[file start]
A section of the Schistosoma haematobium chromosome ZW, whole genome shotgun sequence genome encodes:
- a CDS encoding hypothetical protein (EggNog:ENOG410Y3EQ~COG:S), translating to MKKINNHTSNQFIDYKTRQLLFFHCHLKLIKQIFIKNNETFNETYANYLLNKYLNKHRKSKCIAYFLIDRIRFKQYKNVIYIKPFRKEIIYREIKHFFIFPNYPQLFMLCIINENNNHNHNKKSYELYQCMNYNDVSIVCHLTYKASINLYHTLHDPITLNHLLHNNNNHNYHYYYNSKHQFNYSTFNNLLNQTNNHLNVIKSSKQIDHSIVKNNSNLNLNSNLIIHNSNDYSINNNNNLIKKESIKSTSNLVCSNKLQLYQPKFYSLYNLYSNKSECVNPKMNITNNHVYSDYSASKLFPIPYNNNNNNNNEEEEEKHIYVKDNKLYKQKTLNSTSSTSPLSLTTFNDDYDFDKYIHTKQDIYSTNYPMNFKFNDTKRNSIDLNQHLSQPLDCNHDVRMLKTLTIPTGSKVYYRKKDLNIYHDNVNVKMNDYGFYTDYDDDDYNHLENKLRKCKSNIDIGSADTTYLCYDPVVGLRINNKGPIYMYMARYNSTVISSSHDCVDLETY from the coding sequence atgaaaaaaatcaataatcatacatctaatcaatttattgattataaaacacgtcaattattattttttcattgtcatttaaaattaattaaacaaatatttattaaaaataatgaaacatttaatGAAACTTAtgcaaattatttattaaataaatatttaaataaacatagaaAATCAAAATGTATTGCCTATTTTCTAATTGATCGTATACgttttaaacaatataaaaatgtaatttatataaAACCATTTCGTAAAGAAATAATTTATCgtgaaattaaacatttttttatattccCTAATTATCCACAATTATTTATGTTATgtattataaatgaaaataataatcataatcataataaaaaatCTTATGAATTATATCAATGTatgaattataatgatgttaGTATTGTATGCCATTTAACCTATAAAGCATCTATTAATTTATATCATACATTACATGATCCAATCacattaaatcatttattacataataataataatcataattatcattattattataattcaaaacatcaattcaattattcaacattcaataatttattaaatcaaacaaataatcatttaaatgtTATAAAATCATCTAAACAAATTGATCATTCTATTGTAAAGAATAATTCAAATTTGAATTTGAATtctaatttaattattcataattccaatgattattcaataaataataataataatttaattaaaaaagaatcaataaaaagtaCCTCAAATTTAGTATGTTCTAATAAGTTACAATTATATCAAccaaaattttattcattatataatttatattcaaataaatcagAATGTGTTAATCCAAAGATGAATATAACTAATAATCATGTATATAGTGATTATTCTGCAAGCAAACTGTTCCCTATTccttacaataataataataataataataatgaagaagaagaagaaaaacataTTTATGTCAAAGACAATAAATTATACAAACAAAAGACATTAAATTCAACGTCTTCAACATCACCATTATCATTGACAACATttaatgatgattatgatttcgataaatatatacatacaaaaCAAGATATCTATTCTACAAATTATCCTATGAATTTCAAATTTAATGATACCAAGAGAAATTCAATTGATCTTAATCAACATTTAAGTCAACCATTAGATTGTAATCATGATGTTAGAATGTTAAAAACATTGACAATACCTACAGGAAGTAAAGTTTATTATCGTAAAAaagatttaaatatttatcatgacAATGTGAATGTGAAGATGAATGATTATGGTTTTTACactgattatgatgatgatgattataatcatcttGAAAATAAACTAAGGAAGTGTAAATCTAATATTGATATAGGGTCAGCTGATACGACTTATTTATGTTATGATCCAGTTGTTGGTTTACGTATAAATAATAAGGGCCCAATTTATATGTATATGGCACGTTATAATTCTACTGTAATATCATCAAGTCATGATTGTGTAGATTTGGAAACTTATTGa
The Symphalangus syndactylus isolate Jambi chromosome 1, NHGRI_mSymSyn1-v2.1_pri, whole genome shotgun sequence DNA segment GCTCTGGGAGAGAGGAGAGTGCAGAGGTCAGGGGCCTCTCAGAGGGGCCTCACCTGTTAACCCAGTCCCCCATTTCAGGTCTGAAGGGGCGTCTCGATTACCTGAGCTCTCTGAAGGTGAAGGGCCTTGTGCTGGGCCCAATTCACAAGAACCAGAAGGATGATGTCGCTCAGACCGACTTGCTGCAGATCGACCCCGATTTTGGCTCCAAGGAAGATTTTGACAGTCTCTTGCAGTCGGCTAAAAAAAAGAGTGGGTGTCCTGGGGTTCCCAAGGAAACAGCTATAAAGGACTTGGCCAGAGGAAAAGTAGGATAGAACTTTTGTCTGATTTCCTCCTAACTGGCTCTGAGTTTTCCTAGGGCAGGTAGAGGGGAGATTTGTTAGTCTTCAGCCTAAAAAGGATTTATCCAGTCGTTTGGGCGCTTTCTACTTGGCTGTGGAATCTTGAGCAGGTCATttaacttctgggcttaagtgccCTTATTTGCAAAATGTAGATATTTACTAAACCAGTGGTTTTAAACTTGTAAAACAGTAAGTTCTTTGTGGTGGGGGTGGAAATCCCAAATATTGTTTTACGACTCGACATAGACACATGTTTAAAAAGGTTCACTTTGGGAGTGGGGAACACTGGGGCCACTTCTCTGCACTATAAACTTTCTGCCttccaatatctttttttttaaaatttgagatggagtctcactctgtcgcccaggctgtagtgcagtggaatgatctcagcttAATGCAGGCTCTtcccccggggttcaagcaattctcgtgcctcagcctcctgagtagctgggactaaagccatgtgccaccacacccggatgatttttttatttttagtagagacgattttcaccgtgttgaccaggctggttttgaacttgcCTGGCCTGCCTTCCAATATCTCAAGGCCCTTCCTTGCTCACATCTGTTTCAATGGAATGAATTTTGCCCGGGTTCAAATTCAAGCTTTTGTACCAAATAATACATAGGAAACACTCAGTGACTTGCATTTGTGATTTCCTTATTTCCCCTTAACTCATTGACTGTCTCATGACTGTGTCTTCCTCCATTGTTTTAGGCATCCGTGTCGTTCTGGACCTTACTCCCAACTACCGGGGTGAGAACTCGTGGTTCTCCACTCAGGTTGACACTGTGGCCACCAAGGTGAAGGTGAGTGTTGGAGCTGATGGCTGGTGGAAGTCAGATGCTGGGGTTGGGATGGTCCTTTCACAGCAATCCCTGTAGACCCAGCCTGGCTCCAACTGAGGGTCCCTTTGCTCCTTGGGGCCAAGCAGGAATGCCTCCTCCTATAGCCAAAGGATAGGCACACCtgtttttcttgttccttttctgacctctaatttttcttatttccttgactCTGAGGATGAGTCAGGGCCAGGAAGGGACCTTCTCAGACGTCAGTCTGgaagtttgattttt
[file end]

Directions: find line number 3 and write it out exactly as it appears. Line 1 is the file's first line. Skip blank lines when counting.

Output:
The Symphalangus syndactylus isolate Jambi chromosome 1, NHGRI_mSymSyn1-v2.1_pri, whole genome shotgun sequence DNA segment GCTCTGGGAGAGAGGAGAGTGCAGAGGTCAGGGGCCTCTCAGAGGGGCCTCACCTGTTAACCCAGTCCCCCATTTCAGGTCTGAAGGGGCGTCTCGATTACCTGAGCTCTCTGAAGGTGAAGGGCCTTGTGCTGGGCCCAATTCACAAGAACCAGAAGGATGATGTCGCTCAGACCGACTTGCTGCAGATCGACCCCGATTTTGGCTCCAAGGAAGATTTTGACAGTCTCTTGCAGTCGGCTAAAAAAAAGAGTGGGTGTCCTGGGGTTCCCAAGGAAACAGCTATAAAGGACTTGGCCAGAGGAAAAGTAGGATAGAACTTTTGTCTGATTTCCTCCTAACTGGCTCTGAGTTTTCCTAGGGCAGGTAGAGGGGAGATTTGTTAGTCTTCAGCCTAAAAAGGATTTATCCAGTCGTTTGGGCGCTTTCTACTTGGCTGTGGAATCTTGAGCAGGTCATttaacttctgggcttaagtgccCTTATTTGCAAAATGTAGATATTTACTAAACCAGTGGTTTTAAACTTGTAAAACAGTAAGTTCTTTGTGGTGGGGGTGGAAATCCCAAATATTGTTTTACGACTCGACATAGACACATGTTTAAAAAGGTTCACTTTGGGAGTGGGGAACACTGGGGCCACTTCTCTGCACTATAAACTTTCTGCCttccaatatctttttttttaaaatttgagatggagtctcactctgtcgcccaggctgtagtgcagtggaatgatctcagcttAATGCAGGCTCTtcccccggggttcaagcaattctcgtgcctcagcctcctgagtagctgggactaaagccatgtgccaccacacccggatgatttttttatttttagtagagacgattttcaccgtgttgaccaggctggttttgaacttgcCTGGCCTGCCTTCCAATATCTCAAGGCCCTTCCTTGCTCACATCTGTTTCAATGGAATGAATTTTGCCCGGGTTCAAATTCAAGCTTTTGTACCAAATAATACATAGGAAACACTCAGTGACTTGCATTTGTGATTTCCTTATTTCCCCTTAACTCATTGACTGTCTCATGACTGTGTCTTCCTCCATTGTTTTAGGCATCCGTGTCGTTCTGGACCTTACTCCCAACTACCGGGGTGAGAACTCGTGGTTCTCCACTCAGGTTGACACTGTGGCCACCAAGGTGAAGGTGAGTGTTGGAGCTGATGGCTGGTGGAAGTCAGATGCTGGGGTTGGGATGGTCCTTTCACAGCAATCCCTGTAGACCCAGCCTGGCTCCAACTGAGGGTCCCTTTGCTCCTTGGGGCCAAGCAGGAATGCCTCCTCCTATAGCCAAAGGATAGGCACACCtgtttttcttgttccttttctgacctctaatttttcttatttccttgactCTGAGGATGAGTCAGGGCCAGGAAGGGACCTTCTCAGACGTCAGTCTGgaagtttgattttt